It is an amusing recreation to provoke fits of furious outrage in a fanatic, but one to be indulged in with caution, for the obvious reason that fanatics, when outraged, can turn violent. Luckily, the fanatical admirers of superhero comics and movies seldom possess superior strength and muscle tone themselves, so it is usually safe to indulge in a simple psychological experiment. For readers who enjoy a good fireworks display, Dr. Boli suggests saying something like this: “The only version of Batman that was really grown up was the one with Adam West.”
This is generally all one has to say to set off the fireworks, and the show may go on for half an hour or so with no further input.
On the other hand, the subject of our experiment may launch a salvo of questions. How can you say that? What kind of moron are you? Don’t you realize that the Batman of the 1960s was a travesty?
You should be prepared to answer those questions. “I can say that by moving my lips and tongue in certain patterns while sounding my vocal cords,” you might say. Or “I am the kind of moron who thinks the idea of a man in blue tights fighting crime with expensive toys is inherently silly.” Or “I do know that it was a travesty, and that was what made it suitable for adults. To take Batman seriously requires the mind of a thirteen-year-old.”
These responses are not likely to dim the fireworks.
But what has our civilization come to when the adventures of men and women in silly outfits are treated as if they were newly discovered Shakespearean dramas? Why does a character have to have extraordinary powers (in Batman’s case, the awesome power of unlimited cash) in order to be interesting?
First, Dr. Boli will try to be fair by giving the best arguments he can think of for superhero adventures as high art. These stories are the equivalent of Greek tragedies. They use the stark simplicity of the battle between good and evil to deal with the ancient and unanswerable questions of human existence. Just as the Greeks gave each character a mask that indicated his place in the drama, we put our heroes in costumes that indicate their nature and their relationship to the universe.
All this might be true if it were true; it might, in fact, have been true of the earliest Batman and Superman stories, which Dr. Boli did not read when they came out, because he was not a child at the time and thought himself a little above the age at which those stories were aimed. But we run straight up against the paradox of the superhero in entertainment today, which is that we are putting all our effort into making our superheroes ordinary. We do this by emphasizing how it must feel to be an ordinary person given superior strength or agility or dexterity with knots or whatever the power of the moment is. In order to do this, we emphasize the tragic backstory that every superhero, and every corresponding supervillain, must have.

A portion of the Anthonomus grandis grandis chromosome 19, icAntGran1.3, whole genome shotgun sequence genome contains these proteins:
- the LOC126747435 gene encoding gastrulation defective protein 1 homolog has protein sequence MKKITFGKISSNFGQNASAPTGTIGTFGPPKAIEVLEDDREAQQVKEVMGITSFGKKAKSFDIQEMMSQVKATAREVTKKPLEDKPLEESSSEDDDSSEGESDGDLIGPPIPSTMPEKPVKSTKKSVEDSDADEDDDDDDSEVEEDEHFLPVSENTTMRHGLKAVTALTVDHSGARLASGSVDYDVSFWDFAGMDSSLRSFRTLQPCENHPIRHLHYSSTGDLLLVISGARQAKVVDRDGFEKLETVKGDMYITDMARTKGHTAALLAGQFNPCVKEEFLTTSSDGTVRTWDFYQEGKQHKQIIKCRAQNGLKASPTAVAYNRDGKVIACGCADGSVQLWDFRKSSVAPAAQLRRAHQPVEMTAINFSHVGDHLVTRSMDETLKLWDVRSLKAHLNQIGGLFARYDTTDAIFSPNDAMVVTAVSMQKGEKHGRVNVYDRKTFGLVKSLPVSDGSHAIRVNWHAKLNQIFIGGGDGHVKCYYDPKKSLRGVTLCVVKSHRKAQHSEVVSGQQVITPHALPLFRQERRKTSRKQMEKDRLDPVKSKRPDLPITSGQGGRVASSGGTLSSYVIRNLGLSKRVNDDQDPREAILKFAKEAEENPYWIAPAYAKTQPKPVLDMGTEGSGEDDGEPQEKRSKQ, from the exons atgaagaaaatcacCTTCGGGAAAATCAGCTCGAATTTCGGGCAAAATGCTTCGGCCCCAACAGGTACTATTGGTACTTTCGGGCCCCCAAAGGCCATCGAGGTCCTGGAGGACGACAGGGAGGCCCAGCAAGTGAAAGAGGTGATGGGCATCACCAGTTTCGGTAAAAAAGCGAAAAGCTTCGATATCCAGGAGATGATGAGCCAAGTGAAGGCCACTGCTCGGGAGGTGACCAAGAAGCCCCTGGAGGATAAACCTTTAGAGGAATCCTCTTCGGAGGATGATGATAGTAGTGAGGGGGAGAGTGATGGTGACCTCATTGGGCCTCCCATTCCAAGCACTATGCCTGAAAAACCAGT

This is supposed to add depth to the character and the story. It does the reverse. We have forgotten the meaning of “backstory,” a word whose parts imply that this story should be in the back. We bring it to the front and say that we are adding depth. But now there is nothing in the back. Everything is in the front. There is no depth at all; we have removed it, and our characters are as shallow as cardboard cutouts.
Imagine how the great dramas of the past would be rewritten for a modern audience. We could see flashbacks to the early childhood of Oedipus. We could be treated to an extensive exploration of strained relationship between Claudius and his brother, Hamlet’s father, culminating in a murder that everyone could see coming. We could learn about Clytemnestra’s youthful struggles with acne.
These are things that would appeal to a thirteen-year-old, who might also be attracted to the idea of a crossover story in which Hamlet meets Orestes and they both have laser vision that makes things explode.
Well, we are a society of thirteen-year-olds now, and what annoys a thirteen-year-old most is when we don’t take his heroes seriously. That is the sin that the 1960s Batman series committed. It approached the Batman comics as an adult would approach them, seeing at once that the dead seriousness of a hero in blue tights was good for mocking, and that the colorful villains would best be played by celebrity comedians, not by Shakespearean tragedians. Most of the adults have died, though; the generation that came of age in the 1960s swore that they would never be adults, and they were true to their word.
There is much more to be said about superhero stories as an aspect of cultural neoteny. Dr. Boli is not sure that his readers would have the patience to sit through it, however. He may return to the subject at a later time; but meanwhile, there are other phenomena that deserve our attention, and we shall have a look at some of them soon.